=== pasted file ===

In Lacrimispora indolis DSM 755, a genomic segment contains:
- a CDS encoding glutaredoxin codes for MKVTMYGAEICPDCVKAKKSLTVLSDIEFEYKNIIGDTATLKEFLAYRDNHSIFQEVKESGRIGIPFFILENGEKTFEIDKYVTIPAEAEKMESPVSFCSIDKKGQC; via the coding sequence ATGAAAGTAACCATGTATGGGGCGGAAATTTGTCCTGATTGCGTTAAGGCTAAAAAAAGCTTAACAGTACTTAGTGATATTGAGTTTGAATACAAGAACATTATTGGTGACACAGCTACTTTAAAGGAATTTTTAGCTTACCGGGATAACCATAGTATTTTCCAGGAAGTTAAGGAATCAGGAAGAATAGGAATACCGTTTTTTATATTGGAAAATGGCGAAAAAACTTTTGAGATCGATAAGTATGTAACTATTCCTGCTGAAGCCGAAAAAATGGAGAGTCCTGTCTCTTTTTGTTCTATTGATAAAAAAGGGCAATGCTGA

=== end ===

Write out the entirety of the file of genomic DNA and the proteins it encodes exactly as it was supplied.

In Lacrimispora indolis DSM 755, a genomic segment contains:
- a CDS encoding glutaredoxin codes for MKVTMYGAEICPDCVKAKKSLTVLSDIEFEYKNIIGDTATLKEFLAYRDNHSIFQEVKESGRIGIPFFILENGEKTFEIDKYVTIPAEAEKMESPVSFCSIDKKGQC; via the coding sequence ATGAAAGTAACCATGTATGGGGCGGAAATTTGTCCTGATTGCGTTAAGGCTAAAAAAAGCTTAACAGTACTTAGTGATATTGAGTTTGAATACAAGAACATTATTGGTGACACAGCTACTTTAAAGGAATTTTTAGCTTACCGGGATAACCATAGTATTTTCCAGGAAGTTAAGGAATCAGGAAGAATAGGAATACCGTTTTTTATATTGGAAAATGGCGAAAAAACTTTTGAGATCGATAAGTATGTAACTATTCCTGCTGAAGCCGAAAAAATGGAGAGTCCTGTCTCTTTTTGTTCTATTGATAAAAAAGGGCAATGCTGA